The new email didn’t seem to have a sender, which was stranger still, but she was so distracted by the subject that she didn’t dwell on it.


Bored? Lonely? Read on.


What a strange way to title an email. Also eerily appropriate, considering the day she was having, although that had to just be coincidence. She was fairly certain that the internet had not become a sentient being, reaching out to ease her woes on the long, lonely commute. She tapped the message and it opened up, expanding to fill the screen. There was a small logo of a green eye at the top, that looked like some sort of Egyptian design. It was pretty, in a way, but not any kind of brand that she recognized. The font of the message was bold, with big blocky letters that looked like a marquee.


Meet new and exciting people! Accomplish your dreams! Find Paradise! Anything is possible with the new RFA messenger program! Download today to unlock the secret purpose of your life!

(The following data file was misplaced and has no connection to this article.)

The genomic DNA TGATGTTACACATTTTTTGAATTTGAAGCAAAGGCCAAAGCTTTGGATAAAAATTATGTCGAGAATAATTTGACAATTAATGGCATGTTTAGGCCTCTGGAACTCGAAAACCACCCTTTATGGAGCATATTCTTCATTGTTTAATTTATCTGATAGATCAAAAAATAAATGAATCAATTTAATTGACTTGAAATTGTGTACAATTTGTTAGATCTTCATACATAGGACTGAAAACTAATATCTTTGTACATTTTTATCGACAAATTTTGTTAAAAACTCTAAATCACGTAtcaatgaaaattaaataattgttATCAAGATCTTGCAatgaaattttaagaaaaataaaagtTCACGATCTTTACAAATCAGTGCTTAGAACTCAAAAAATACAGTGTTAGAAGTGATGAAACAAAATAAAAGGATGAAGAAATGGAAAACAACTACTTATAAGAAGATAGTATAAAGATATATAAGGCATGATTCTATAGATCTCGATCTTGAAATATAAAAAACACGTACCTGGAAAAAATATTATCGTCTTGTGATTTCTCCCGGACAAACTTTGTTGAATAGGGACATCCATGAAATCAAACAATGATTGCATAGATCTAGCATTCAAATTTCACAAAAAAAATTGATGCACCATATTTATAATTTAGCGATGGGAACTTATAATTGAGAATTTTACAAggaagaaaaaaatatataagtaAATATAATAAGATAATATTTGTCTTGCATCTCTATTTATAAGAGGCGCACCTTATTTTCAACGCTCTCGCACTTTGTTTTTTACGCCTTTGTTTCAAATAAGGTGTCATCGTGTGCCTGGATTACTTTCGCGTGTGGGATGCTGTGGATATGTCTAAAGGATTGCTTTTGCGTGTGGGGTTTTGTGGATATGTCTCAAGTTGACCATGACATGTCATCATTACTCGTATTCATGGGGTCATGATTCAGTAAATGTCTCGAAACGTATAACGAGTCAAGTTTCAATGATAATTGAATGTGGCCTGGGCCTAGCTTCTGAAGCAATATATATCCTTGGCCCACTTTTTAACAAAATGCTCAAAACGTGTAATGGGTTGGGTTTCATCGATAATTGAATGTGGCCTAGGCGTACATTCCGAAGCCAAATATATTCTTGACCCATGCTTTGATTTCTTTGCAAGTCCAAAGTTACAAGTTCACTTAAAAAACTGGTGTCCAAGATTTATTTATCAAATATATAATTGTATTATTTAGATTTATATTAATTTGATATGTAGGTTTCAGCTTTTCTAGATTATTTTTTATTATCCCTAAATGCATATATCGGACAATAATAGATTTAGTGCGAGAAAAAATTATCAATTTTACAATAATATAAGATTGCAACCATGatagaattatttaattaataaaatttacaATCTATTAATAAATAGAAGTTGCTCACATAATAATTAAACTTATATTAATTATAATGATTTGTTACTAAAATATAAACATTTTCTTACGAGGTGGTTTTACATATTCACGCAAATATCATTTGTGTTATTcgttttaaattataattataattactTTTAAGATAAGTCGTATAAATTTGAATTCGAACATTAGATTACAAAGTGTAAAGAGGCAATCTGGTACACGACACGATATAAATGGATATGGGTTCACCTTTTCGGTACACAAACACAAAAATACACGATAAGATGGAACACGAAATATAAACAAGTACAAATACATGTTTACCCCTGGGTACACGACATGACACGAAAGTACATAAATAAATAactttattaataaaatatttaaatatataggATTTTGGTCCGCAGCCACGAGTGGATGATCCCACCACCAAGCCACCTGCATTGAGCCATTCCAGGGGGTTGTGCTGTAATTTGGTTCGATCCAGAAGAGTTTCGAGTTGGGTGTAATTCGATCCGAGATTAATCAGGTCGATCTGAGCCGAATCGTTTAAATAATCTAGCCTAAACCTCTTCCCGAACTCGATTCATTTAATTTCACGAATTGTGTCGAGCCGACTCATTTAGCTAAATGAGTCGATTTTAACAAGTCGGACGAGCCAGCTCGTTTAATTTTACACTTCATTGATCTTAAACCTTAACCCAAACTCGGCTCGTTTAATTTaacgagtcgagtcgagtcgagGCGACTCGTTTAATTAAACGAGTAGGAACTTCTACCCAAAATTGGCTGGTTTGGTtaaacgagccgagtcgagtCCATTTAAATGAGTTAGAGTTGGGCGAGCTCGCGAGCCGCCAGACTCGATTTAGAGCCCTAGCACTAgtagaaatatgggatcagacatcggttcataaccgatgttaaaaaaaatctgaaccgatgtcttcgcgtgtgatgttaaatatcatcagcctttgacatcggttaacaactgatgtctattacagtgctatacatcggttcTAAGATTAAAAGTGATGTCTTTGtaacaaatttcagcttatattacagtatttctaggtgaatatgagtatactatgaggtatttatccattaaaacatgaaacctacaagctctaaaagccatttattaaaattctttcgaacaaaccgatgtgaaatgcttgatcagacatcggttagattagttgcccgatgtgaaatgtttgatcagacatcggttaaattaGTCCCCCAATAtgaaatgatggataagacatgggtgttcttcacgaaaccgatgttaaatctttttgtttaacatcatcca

What a weird advertisement. What did that even mean, to find paradise? She smirked as she stared at the download link. How was a messenger app supposed to “unlock the secret purpose of her life”? She was convinced that her life, of all lives, had no secret purpose. Except maybe to fail at her next solo performance, but that wasn’t exactly a secret purpose. There was a small chibi figure dancing next to the link offering the download for the app, a burst of balloons flying out of his pockets with every new loop. He looked like a blank avatar picture that had sprung to life.

She looked at the clock in the top corner of her phone. 7:32 pm. She had to bite her lip to stifle the groan that tried to jump out of her throat as she realized she still had another hour before she reached her stop. She really needed to find a way to move closer to the school. At least she would be on break for the next two weeks, but that just meant she had that many days to dread the long hours of practice and study that would start when she would return. Plus, the promise of resting for a few days didn’t change the fact that she was stuck on this bus for the foreseeable future, and didn’t have anything interesting to do.

The chibi figure bounced up and down, taunting her. What the hell. If it’s a virus I’ll just wipe the phone and start over, it’s not like I have any memories on it worth saving.